Durable Links in SharePoint allow users to open a document in WOPI (Web Application Open Platform Interface Protocol) using unique resource IDs that are assigned to each document. This allows users to rename or move their documents to new places without worrying about breaking the various links referring to the document.

Durable links are a great feature which allows the improvement of SEO and search based indexing to remain functional for documents even after they are renamed or moved to another document library.  Not only does this feature allow us to manage documents easily, but it also ensures that other services, whether it’s SharePoint or a 3rd party solution, continue to work seamlessly.

Causes for broken links can be any of the following:

  • Forgetting to change internal links while moving or renaming a web page.
  • Failing to update references to a SharePoint library or list after moving documents.
  • Restructuring libraries and lists without informing users.
  • Content migration from one location to another without implementing a Redirect Page.
  • Renaming files while archiving or organizing content.
  • Contents in the redirect destination are moved or renamed after the redirect has been implemented.

In this blog, I would like to discuss three common aspects of Durable Links: technical architecture, activating durable links, and illustration of durable links.

Technical Architecture

The technical architecture for durable links is based on DocID. When a document is requested by the end user, the WOPI, used by Office Online Server to view or edit the document, searches for the specific document in the SharePoint content database with the specified DocID. The document is then presented to the end user and they never see any of this technical plumbing.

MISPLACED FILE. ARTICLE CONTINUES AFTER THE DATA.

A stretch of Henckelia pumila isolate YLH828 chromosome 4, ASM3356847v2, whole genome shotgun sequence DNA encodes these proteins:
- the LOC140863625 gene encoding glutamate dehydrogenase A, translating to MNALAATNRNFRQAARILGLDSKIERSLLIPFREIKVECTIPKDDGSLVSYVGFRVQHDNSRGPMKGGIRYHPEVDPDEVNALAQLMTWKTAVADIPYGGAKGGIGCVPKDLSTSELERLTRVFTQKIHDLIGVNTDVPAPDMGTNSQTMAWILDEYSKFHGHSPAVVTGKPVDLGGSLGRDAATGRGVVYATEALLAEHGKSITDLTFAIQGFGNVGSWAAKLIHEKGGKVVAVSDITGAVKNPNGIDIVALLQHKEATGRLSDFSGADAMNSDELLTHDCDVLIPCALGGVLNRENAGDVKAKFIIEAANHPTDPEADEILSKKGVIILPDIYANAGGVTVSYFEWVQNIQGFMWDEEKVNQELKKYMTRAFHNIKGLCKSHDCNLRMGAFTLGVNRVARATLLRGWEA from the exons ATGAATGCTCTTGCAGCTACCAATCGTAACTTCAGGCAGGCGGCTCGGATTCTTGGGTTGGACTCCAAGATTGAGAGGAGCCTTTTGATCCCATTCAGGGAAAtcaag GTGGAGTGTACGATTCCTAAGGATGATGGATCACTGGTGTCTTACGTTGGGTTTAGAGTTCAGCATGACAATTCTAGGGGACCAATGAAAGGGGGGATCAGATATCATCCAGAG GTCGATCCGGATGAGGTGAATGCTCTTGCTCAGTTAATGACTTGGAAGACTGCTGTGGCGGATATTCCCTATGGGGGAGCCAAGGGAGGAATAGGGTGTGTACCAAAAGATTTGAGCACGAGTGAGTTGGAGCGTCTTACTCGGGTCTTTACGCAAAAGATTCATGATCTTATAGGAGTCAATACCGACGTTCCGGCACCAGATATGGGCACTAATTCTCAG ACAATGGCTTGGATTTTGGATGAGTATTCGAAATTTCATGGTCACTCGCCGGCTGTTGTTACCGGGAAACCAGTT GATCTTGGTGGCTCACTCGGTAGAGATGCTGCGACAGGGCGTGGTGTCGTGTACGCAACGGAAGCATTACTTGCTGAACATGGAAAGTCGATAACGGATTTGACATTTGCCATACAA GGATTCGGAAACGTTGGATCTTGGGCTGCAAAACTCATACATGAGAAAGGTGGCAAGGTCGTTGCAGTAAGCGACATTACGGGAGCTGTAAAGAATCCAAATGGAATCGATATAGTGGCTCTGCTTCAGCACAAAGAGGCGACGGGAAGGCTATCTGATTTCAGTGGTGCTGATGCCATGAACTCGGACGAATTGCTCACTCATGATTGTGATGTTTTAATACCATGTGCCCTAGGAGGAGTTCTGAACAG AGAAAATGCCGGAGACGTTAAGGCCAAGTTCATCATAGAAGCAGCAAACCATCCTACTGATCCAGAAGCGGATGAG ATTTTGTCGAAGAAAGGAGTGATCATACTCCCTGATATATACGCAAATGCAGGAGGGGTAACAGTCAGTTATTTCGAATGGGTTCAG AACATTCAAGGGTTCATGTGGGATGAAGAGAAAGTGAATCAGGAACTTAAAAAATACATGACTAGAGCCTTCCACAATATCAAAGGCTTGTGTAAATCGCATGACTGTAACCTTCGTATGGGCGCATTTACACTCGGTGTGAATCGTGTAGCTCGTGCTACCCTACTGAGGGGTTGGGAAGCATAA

sharepoint-docid

Activating Durable Links

Durable links can be activated on a SharePoint 2016 site collection as follows:

  1. Open the SharePoint 2016 site collection as Site Collection Administrator.
  2. Click on the Settings gear located on the top right of the SharePoint site collection and select Site Settings from the drop down menu.
    sharepoint-intranet-home
  3. Select Site Collection Features link from the Site Collection Administration section.
    sharepoint-site-collection-features
  4. Find and Activate the Document ID Service feature from the Site Collection features page.
    sharepoint-document-id-service

Illustration of Durable Links

The durable links can be tested on the site collection where we have already activated the Document ID Service feature.

In the example below a document exists with the title property Lorem Ipsum Dolor Sit Amet.docx and the absolute URL: https://<server>/Shared%20Documents/Lorem%20Ipsum%20Dolor%20Sit%20Amet.docx?d=w6143f2e64bb84649aef201322eacd269.

sharepoint-file-1

For demonstration purposes we will rename the above document to Lorem Ipsum Dolor Sit Amet (Final).docx with the absolute url:

https:///Shared%20Documents/Lorem%20Ipsum%20Dolor%20Sit%20Amet%20(Final).docx?d=w6143f2e64bb84649aef201322eacd269

sharepoint-file-2

In both scenarios, despite having been renamed, the link will return the correct document. This is due to the DocID assigned to the document (w6143f2e64bb84649aef201322eacd269) remaining the same.

Conclusion

Durable links are one of the most important features included in SharePoint 2016. I believe the use of Durable Links will greatly improve different aspects of SharePoint sites related to broken or dead links, as well as improving SEO (Search Engine Optimization).

Moreover, Durable Links will have an important role to play when customizations are done to the SharePoint environments where the end user may move design related artifacts from one library to another. With Durable links, worrying about broken links will be a thing of the past.

If you’d like to learn more about SharePoint, or Durable Links, be sure to contact FMT using the form below. We’d be happy to help!